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JM Podcasting Services

Podcast Coach for Disability Services

S13E3: Microphones!

The point of a good podcast production is capturing the human voice. To do this we need a mic. Herein lies the great benefit for disability service’s telling their people’s stories. Mics have come a long way from the early days of the medium. We no longer need to ape radio station studios, Abbey road or mega band stage setups. A few companies have realised the point of podcasting and have worked towards podcast specific mics. In this post we’ll look at what this means and how the world really has changed for the better.

Demystifying Microphones

Microphones come in various types, each with its strengths. Dynamic mics are rugged and handle loud noises well, making them ideal for live recordings. Condenser mics capture more detail and subtle sounds, perfect for quiet studios and interviews. There are almost infinite variations within these types. The point to bear in mind at all times is: good audio in my listener’s ears.

Finding the Perfect Mic

The best microphone for your podcast depends on several factors:

  • Budget: Prices range from affordable dynamic mics to high-end condenser models.
  • Recording Environment: Condenser mics pick up background noise easily so a quiet space is key.
  • Podcast Style: Interview podcasts benefit from detailed condenser mics, while solo shows with minimal noise can use dynamic mics.
  • Personal Preference: Experiment with different mics to find what compliments your voice best.

Now to the reality of actually recording:

  • Where are you going to be recording?
    • This is not as obvious as you might expect. For a disability service producing a podcast, the setting can vary from the CEO’s office to a group walking along a beach. The technical requirements for both are very different. But, here’s a clue, what works on the beach will work in the CEOs office.
  • Does your talent have any special requirements? (Other than no brown M&Ms)
    • Do the people speaking require a boom arm to reach them in a supine position? Are they put off by having a mic in their face? Do they speak through a text to voice app?
  • How good is your editing and post production software?
    • The rule of thumb is to record as clear a sound track as possible to reduce the need for editing and post production manipulation. This isn’t always possible and the software becomes more important. I’ve been sent tape from echoey locations and ten years ago, this would have presented difficulties. Not so nowadays. The software is improving out of sight and who knows how much better it will be with a sprinkling of AI?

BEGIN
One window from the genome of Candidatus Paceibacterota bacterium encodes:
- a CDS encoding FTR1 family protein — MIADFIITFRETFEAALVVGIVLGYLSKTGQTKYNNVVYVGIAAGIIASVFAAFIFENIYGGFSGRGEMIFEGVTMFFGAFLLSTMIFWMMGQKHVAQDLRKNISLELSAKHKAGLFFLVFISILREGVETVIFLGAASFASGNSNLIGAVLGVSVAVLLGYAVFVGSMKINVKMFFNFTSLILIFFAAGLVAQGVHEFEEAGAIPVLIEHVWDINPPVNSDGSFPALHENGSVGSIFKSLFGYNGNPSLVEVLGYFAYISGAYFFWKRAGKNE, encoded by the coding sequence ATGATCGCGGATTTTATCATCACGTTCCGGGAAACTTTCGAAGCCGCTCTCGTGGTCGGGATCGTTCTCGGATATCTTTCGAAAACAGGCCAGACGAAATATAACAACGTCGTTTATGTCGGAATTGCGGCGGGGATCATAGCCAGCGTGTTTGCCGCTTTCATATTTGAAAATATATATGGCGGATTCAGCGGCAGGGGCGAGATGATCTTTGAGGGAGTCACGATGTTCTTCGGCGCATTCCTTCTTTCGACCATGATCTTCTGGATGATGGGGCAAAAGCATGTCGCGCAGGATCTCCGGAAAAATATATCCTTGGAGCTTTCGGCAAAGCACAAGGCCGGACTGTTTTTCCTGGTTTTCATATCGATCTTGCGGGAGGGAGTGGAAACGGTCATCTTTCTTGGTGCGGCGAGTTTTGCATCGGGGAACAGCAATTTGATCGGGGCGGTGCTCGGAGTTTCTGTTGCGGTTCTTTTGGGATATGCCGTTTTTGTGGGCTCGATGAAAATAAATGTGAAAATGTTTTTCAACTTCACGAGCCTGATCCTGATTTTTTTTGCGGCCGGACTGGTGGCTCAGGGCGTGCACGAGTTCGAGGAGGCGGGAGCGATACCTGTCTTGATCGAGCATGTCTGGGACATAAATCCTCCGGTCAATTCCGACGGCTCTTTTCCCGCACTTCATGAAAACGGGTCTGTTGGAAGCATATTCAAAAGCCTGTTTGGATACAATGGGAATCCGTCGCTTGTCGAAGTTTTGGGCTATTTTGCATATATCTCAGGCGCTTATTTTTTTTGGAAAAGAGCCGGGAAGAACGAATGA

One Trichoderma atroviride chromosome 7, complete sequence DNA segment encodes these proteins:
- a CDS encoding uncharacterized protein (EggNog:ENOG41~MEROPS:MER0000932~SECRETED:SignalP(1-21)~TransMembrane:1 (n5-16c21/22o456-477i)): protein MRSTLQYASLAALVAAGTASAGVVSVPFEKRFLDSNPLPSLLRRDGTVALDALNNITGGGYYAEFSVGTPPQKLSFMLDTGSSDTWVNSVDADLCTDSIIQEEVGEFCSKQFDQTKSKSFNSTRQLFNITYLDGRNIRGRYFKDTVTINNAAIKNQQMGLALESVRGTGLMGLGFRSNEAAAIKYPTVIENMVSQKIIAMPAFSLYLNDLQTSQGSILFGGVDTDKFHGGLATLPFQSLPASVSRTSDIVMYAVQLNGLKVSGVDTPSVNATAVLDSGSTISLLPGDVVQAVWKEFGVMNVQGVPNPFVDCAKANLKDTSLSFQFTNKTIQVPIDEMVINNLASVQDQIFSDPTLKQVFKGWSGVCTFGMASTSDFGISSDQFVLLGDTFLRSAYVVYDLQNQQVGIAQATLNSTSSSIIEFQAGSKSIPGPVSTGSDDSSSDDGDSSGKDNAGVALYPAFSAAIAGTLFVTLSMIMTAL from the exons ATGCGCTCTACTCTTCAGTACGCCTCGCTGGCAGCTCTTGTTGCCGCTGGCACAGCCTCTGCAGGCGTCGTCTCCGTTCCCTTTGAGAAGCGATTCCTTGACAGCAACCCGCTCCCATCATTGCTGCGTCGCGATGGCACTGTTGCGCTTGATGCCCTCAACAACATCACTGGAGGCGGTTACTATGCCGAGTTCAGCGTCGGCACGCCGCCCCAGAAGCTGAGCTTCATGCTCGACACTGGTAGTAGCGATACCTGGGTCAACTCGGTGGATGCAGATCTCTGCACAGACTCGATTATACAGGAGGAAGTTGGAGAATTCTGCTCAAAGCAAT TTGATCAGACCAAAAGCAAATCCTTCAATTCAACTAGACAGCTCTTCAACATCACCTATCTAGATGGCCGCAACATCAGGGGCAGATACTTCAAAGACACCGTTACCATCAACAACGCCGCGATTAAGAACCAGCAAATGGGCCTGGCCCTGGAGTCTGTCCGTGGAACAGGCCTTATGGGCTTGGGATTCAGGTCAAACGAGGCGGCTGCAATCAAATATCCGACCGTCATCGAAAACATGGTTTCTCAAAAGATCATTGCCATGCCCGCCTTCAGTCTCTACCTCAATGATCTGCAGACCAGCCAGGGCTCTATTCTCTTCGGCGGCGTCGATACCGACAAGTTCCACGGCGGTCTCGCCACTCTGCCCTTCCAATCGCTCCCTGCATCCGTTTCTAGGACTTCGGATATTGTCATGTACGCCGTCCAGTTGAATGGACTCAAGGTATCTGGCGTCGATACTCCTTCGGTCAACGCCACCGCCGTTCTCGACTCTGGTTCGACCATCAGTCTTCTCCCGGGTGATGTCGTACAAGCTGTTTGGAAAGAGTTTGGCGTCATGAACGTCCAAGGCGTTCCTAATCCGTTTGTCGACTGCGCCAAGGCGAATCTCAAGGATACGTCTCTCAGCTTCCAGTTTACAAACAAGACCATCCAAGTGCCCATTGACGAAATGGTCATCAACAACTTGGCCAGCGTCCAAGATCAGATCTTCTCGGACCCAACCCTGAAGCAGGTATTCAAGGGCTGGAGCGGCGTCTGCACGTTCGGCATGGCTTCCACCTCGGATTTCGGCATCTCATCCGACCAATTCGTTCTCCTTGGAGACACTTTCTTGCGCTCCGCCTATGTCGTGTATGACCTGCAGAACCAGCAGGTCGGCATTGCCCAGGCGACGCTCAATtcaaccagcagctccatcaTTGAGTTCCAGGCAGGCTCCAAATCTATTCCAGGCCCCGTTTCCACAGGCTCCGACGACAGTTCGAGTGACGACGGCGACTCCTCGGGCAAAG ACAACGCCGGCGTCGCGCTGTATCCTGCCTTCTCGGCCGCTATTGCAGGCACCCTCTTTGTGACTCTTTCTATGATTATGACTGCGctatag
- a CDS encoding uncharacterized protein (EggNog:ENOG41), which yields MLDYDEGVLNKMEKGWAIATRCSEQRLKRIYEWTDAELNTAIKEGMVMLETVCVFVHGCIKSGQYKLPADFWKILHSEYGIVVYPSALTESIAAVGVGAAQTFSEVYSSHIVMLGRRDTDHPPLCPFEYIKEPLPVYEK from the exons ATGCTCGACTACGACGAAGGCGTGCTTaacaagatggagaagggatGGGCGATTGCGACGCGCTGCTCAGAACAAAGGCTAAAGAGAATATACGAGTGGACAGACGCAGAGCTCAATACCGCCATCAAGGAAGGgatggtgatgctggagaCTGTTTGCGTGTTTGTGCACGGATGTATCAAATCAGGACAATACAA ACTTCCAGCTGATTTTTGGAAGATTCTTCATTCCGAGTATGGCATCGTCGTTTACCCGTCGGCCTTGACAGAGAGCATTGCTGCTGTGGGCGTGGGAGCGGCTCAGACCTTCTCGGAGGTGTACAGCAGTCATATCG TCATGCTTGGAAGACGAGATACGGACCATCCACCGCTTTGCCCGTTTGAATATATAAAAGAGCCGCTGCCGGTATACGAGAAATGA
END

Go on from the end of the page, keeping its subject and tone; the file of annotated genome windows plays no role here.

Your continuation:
• Can you use one type of mic across different settings?
    • In a word, yes. Should you? Well that depends on your vision. Let’s go with the “yes” answer and see what choices are available.
      • The smartphone mic. These are omnidirectional condenser mics. The quality has improved out of sight since the first iPhone way back when. The trick is to hold the phone with the base pointing at your face and about 10-15 cm (4-6 in) from your mouth. In a conversation you turn the phone about and point it at the other party in the conversation. You will nearly always have a phone with you, at least as a backup.
      • Another option is the field recorder. These are used by journalists, usually radio types and are specifically designed to capture the human voice in an uncontrolled space, that is, outdoors. There’s a few options. I use a Zoom H2n as my go to fieldpiece and have used it as the mic in my desktop setup. This works perfectly well. I have a separate mic on the desktop to explore mic options and avoid unplugging and replugging but even that wasn’t a difficulty. Looking back I would now just purchase a second Zoom H2n for the static desktop. There’s a whole module on the Zoom H2n in the JMPS Group Coaching Program as the options are way too many to discuss here.
      • Another option is the lapel mic, as seen on most TV interview shows. These clip to your clothing around the lapel of a suit jacket. These can be used in “studio” and in the field. The range is extensive with both wired and wireless. As a general rule of thumb, I’d go with wired. There’s less chance of interference on the recording.